I made a conscious effort to take photos of the following dishes starting with the RR Ranch Tenderloin Carpaccio with Cloud Mountain Farm summer legumes, pecorino and Marcona almond. Cleanly presented while highlighting the ingredients, we knew from this point on that this wasn't "Plain Blaine" as some have remarked in years past. At first, I was concerned with the thick slice of beef, but with one bite, it practically melted-in-my-mouth. A subtle aroma emanated from the eye-pleasing chive oil while the pink peppercorns added a background bite. We felt the flavors were in harmony as well as the textures. Immediately after the carpaccio, we were presented with a Plum Sorbet to cleanse our palates. I guess this was a sign that there was a whole lot more to come... As simple as this was, the taste was natural with a good mix of tart and sweet. Texturally, it was as smooth as ice can get.
Emulating a work of art, the multitude of eye-popping colors from the Chef's Garden Petite Greens with young Walla Walla onions, blackberries, raspberries, macerated strawberries, goat cheese, edible flowers, baby lettuce mix and Verjus Blanc Vinaigrette was a refreshing and light course. I liked how the sweetness of the fruit worked with the acidity of the vinagrette and gaminess of the goat cheese. Onto the mains, Viv had the Wood-Fired Halibut with artichokes, piquillo sauce, English peas, cherry tomatoes and olive tapenade. As evidenced in the picture, the halibut was the beneficiary of a golden sear which added a crispiness and caramelization that gave way to moist and flaky fish (which was only lightly seasoned). Despite appearing spicy, the piquillo sauce only had a slight kick on its finish. Due to my personal love of olives, I welcomed the addition of tapenade to the plate as it added the necessary saltiness. It was smartly accented by plump tomatoes and firm English peas.
For myself, I had the RR Ranch All Natural Beef Tenderloin with local summer vegetables, bacon lardon, carrots, young turnips, thyme jus and shaved black truffle. Oh man, that shaved truffle...! From appearances alone, this dish meant business. Blessed with a caramelized crust featuring a good dose of cracked pepper and salt, the tenderloin did not long for any more seasoning. It was prepared a nice medium-rare where the meat was tender. The thyme jus was silky with the essence of red wine while completely cooked down. As for the veggies, they were on point texturally, yet a bit oversalted. Another interestingly plated dish was the Aerated Brie with seasonal accoutrements (berries, figs, grapes and kumquats). At this point, I had to remind myself I was in Blaine, not some big North American city. As straightforward as this dish was, the thing that brought it all together was the crusty house-made toasted bread. It provided texture as well as being the vessel to combine the soft, airy brie with the sweet accompaniments.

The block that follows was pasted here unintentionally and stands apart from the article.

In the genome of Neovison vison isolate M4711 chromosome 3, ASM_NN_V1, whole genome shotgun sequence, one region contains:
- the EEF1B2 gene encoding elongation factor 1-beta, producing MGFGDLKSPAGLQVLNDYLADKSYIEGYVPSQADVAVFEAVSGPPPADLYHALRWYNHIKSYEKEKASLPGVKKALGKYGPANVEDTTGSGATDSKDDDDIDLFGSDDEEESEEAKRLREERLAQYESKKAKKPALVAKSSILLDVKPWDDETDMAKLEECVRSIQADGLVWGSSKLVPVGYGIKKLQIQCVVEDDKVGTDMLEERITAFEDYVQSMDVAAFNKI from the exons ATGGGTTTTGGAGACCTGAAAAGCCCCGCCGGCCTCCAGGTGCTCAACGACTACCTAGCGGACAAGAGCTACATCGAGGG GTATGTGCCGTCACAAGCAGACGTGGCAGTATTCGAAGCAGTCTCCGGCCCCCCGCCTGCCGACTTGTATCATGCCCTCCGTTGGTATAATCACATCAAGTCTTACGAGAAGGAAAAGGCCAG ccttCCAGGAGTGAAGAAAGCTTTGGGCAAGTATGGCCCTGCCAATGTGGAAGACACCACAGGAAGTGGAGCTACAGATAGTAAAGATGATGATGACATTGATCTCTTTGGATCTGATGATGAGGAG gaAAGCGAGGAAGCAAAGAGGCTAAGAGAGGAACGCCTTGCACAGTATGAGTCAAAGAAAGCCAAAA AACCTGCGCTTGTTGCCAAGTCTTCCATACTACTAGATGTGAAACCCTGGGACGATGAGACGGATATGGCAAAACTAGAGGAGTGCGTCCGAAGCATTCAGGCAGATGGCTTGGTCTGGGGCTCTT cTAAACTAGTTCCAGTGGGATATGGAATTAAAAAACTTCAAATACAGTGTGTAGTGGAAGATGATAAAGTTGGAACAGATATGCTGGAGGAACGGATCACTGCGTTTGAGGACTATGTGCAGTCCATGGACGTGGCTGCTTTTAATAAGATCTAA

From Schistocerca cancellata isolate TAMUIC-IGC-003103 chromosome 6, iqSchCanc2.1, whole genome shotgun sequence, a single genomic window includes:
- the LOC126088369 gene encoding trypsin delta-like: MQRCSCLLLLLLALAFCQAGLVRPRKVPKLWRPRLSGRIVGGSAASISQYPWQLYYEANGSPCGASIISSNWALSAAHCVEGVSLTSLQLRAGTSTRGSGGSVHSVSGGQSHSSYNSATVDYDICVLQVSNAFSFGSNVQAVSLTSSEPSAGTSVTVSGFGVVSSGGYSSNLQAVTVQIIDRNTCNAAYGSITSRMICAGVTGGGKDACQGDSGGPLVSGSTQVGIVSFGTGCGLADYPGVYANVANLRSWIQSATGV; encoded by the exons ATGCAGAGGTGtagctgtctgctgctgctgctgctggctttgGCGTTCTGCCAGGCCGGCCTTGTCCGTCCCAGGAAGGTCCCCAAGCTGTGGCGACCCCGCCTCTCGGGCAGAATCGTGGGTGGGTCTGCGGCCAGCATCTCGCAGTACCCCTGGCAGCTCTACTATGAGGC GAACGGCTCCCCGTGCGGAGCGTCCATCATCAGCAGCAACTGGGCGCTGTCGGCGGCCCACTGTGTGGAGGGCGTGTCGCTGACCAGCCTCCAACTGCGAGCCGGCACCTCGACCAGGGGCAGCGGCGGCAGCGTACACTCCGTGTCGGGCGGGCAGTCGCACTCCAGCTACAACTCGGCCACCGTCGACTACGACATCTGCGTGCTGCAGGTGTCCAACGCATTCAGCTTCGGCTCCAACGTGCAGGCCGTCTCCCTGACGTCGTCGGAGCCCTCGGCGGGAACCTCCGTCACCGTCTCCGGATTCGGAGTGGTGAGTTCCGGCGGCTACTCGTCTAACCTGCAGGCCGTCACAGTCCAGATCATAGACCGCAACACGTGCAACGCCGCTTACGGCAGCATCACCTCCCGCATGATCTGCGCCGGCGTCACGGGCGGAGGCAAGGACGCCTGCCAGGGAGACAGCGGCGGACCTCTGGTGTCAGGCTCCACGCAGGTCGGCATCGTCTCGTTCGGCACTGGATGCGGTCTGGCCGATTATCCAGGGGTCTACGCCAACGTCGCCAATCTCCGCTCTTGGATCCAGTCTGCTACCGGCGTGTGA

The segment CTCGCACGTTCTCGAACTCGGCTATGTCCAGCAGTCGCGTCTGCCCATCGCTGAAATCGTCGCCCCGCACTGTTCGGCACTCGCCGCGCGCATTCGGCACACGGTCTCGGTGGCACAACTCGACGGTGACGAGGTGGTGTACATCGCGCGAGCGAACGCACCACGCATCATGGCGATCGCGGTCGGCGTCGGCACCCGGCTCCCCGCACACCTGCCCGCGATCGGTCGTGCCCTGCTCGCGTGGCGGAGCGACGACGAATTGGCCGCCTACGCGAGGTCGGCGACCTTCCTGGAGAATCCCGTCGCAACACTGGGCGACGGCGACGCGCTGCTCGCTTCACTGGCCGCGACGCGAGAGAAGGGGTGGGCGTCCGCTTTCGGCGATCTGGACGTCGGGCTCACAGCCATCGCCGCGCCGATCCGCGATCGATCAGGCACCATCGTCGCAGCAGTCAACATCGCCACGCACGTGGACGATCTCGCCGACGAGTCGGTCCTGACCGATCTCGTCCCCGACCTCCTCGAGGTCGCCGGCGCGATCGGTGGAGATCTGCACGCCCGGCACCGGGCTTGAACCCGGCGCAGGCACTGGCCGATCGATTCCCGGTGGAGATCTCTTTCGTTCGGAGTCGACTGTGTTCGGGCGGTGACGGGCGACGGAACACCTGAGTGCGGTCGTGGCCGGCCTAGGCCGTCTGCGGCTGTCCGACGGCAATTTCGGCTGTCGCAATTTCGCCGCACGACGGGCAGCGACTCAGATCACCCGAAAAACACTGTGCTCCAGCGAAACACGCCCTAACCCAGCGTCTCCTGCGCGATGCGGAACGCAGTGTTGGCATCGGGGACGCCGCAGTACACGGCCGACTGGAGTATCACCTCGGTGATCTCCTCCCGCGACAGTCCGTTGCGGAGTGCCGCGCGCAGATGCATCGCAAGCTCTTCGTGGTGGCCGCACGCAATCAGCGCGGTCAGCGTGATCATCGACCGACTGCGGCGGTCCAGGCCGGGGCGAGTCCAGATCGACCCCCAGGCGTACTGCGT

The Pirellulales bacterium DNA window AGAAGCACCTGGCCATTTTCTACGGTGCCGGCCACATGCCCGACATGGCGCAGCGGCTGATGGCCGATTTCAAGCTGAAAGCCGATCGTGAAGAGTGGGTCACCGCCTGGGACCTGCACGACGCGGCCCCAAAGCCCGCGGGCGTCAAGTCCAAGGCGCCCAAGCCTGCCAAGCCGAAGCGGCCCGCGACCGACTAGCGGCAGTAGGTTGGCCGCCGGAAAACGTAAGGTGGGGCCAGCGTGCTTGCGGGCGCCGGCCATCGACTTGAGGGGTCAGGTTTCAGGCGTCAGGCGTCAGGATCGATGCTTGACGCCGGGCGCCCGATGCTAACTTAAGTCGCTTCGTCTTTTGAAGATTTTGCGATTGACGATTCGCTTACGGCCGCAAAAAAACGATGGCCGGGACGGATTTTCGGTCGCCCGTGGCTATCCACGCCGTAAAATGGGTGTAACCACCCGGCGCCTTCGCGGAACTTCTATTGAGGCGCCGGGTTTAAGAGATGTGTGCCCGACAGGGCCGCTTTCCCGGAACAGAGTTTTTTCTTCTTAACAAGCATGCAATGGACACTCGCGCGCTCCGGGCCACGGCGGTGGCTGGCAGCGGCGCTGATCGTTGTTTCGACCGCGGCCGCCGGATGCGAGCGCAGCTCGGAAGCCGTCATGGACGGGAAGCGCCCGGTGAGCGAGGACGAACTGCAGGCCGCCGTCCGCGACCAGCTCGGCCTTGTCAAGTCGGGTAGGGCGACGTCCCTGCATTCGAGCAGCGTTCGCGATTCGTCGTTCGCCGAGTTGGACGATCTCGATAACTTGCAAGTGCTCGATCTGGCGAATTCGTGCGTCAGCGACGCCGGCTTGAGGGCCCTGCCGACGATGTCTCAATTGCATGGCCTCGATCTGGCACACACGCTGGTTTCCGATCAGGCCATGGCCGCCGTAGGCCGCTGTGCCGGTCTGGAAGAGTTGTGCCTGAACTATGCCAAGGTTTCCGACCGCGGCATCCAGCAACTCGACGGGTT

For dessert, we had the Whipped Citrus Cremeux with short bread crumble, fennel-crème fraîche ice cream, orange curd, marshmallow fluff, grapefruit, orange and grapefruit fennel gelee. Again, attractively presented, this was another study in various uses of citrus. First, the cremeux was super light and creamy. The citrus showed up at the finish with no tartness. Same with the curd and gelee as they were more floral than citrusy. Of course the wedges of grapefruit and orange did offer up an acidity that was needed. Lastly, the ice cream was smooth and semi-sweet with only a mild fennel taste. With all the things going on with the plate, we felt the marshmallow probably didn't need to be there. Ending off the meal, we had the Chocolate Royal Bites where the layers of hazelnut crunch, 70% Valhrona mousse and ganache emulated a Ferraro Rocher. The varying textures of airy, rich chocolate and crunch were pleasant in our mouths. Furthermore, the bites were not sweet, rather, they were aromatic with a touch of bitterness.
Oh wow. Really. Okay, it is true that this visit to Semiahmoo Resort was comped and they really pulled out all the stops to impress us. Well, consider myself and Viv thoroughly impressed. As I've said before and I'll say it again, despite being an invite, an establishment can only do their personal best. They cannot be significantly better just because they want to. I never would've thought that this level of gastronomy would be available in Blaine. Considering the relatively reasonable-pricing and inviting dining space, there is much to like about Pierside Kitchen. I guess we shouldn't have been that surprised because both Packer's and Pierside are under the direction of Executive Chef Eric Truglas, hailing from Paris and a Michelin Star trained Epicurean World Master Chef. As much as the resort is still in transition (from the renovations), the restaurants represent a bold refocus. If this was just a taste of what's to come, I'm definitely coming back to see the finished product.
*Accommodations, food and beverages excluding gratuities were comped*
- Shocking level of refinement and execution
- Prices are in-line with the food quality
- Bright, modern rustic dining space
- As much as the restaurants are completely renovated and revamped, the rest of the resort is in transition (until it is completed, some parts are old)
- Not really a bad because the pizza was good, but I'd like to see true Neapolitan pizza from the wood-burning oven